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March-April 2019 - Volume 64 - Issue 2

  • Eric Ford, PhD, MPH
  • 1096-9012
  • 1944-7396
  • 6 issues per year
  • 1.102

From the March/April Issue...

As a healthcare management professor, I spend a great deal of time teaching students about the importance of organizational culture. There are many quips and clichés, and even some profound thoughts, about culture in the management world: “We can change culture if we change behavior,” for example, or “Culture eats strategy for breakfast” (often attributed to Peter Drucker, a titan of management thought). “Culture is the software of the mind” is another phrase that gives me pause for thought. The ability to manage in multicultural organizations and communities is one of the biggest challenges healthcare leaders face.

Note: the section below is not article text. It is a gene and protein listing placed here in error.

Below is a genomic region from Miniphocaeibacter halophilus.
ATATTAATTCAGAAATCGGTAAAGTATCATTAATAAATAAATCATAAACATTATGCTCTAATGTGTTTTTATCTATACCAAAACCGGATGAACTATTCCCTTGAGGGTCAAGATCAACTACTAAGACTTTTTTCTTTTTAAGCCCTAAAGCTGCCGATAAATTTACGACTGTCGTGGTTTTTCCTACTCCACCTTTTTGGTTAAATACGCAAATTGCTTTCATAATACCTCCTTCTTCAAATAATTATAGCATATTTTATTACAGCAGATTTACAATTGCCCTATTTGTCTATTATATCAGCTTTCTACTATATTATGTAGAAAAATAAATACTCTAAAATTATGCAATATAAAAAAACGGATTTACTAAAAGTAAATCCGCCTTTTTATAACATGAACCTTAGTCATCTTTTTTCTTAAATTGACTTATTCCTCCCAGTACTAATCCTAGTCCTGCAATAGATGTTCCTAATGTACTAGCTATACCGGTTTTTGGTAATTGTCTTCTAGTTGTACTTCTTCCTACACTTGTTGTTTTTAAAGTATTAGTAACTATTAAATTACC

In his interview for this issue of the Journal of Healthcare Management, Michael O. Ugwueke, DHA, FACHE, talks about the many cultures he encounters as president and CEO of Methodist Le Bonheur Healthcare. Dr. Ugwueke shares his professional journey from Nigeria to the United States and imparts some interesting thoughts on delivering care to people living in social and economic stress.

The theme of cultures under stress continues in the Diversity and Inclusion column by Lynette Bonar, RN, FACHE, the CEO of Tuba City Regional Health Care Corporation in northeastern Arizona. She takes up the topic of forced cultural assimilation of the Navajo and other Native American peoples and the impact it has on those populations’ health and well-being. She describes some hard realities but demonstrates that organizations with strong cultural sensitivity can deliver appropriate care that will change the health outcomes of their communities. In particular, cultural competence can be translated into improved health literacy through better communication.

Continue reading this Issue's Editorial here...

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